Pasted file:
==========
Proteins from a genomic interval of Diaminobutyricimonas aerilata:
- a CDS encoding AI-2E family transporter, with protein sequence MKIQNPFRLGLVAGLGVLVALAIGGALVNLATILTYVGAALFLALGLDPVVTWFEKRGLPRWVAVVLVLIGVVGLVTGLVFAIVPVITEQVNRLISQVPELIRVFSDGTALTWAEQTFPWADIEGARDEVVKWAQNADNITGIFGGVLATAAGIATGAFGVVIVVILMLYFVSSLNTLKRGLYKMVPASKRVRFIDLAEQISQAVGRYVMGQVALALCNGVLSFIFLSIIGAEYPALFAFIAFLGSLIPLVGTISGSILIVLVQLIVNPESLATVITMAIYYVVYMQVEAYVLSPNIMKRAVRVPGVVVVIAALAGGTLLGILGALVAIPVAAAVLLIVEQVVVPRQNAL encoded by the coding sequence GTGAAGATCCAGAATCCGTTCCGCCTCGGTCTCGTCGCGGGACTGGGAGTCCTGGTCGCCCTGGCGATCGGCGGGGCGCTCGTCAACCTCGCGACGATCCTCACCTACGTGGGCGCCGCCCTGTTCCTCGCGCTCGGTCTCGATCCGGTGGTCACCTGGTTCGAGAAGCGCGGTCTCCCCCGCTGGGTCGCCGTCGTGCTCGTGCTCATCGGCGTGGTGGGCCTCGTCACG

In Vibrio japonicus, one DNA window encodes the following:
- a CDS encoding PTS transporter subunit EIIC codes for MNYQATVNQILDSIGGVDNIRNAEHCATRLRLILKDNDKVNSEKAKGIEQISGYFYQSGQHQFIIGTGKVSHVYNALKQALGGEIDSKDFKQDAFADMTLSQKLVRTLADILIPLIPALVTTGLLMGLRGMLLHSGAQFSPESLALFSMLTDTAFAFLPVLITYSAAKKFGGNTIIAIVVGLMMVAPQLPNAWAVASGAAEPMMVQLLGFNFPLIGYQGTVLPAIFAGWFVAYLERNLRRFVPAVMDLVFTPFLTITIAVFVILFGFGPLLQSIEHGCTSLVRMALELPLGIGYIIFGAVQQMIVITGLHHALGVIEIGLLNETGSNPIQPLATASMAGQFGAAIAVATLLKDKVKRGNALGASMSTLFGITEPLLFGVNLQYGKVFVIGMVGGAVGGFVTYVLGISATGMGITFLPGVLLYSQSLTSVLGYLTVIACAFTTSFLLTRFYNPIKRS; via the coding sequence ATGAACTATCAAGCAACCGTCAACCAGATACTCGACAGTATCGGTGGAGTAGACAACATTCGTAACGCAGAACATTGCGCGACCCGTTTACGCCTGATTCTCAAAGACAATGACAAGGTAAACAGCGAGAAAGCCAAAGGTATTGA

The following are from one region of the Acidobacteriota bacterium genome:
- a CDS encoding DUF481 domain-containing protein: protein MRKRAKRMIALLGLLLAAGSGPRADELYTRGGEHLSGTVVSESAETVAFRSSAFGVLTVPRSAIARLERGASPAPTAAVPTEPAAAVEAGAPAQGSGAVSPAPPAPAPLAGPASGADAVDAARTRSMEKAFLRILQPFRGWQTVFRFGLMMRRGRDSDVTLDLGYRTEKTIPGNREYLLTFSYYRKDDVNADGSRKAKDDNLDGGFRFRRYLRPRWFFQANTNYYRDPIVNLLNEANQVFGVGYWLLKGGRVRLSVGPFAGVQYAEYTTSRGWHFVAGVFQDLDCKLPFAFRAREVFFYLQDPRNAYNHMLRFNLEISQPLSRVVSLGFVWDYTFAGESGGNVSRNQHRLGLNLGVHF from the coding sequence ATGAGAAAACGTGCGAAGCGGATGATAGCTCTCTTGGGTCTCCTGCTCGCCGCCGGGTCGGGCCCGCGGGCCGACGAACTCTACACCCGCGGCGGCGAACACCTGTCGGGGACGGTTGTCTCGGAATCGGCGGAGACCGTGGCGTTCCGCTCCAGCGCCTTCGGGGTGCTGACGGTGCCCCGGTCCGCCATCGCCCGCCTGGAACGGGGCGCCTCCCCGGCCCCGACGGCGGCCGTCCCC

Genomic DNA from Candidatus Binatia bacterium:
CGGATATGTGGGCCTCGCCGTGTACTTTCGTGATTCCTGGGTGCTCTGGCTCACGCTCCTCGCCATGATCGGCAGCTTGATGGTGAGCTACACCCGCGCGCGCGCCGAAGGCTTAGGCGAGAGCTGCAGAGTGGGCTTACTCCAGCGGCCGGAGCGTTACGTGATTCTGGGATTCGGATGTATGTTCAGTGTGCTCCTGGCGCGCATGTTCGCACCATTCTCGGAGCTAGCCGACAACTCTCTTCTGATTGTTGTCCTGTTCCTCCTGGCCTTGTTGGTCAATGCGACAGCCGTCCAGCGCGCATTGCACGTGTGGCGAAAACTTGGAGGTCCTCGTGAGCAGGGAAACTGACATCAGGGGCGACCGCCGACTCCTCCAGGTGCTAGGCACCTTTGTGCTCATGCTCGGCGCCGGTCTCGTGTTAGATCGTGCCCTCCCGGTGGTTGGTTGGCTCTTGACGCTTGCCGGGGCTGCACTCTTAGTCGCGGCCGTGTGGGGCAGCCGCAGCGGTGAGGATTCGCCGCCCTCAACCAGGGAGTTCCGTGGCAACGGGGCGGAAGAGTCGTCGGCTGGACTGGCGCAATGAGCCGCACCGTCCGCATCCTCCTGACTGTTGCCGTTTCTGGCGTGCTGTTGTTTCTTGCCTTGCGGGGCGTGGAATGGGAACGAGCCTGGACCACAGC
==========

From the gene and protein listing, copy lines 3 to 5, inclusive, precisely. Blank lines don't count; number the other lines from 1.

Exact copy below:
In Vibrio japonicus, one DNA window encodes the following:
- a CDS encoding PTS transporter subunit EIIC codes for MNYQATVNQILDSIGGVDNIRNAEHCATRLRLILKDNDKVNSEKAKGIEQISGYFYQSGQHQFIIGTGKVSHVYNALKQALGGEIDSKDFKQDAFADMTLSQKLVRTLADILIPLIPALVTTGLLMGLRGMLLHSGAQFSPESLALFSMLTDTAFAFLPVLITYSAAKKFGGNTIIAIVVGLMMVAPQLPNAWAVASGAAEPMMVQLLGFNFPLIGYQGTVLPAIFAGWFVAYLERNLRRFVPAVMDLVFTPFLTITIAVFVILFGFGPLLQSIEHGCTSLVRMALELPLGIGYIIFGAVQQMIVITGLHHALGVIEIGLLNETGSNPIQPLATASMAGQFGAAIAVATLLKDKVKRGNALGASMSTLFGITEPLLFGVNLQYGKVFVIGMVGGAVGGFVTYVLGISATGMGITFLPGVLLYSQSLTSVLGYLTVIACAFTTSFLLTRFYNPIKRS; via the coding sequence ATGAACTATCAAGCAACCGTCAACCAGATACTCGACAGTATCGGTGGAGTAGACAACATTCGTAACGCAGAACATTGCGCGACCCGTTTACGCCTGATTCTCAAAGACAATGACAAGGTAAACAGCGAGAAAGCCAAAGGTATTGA

The following are from one region of the Acidobacteriota bacterium genome: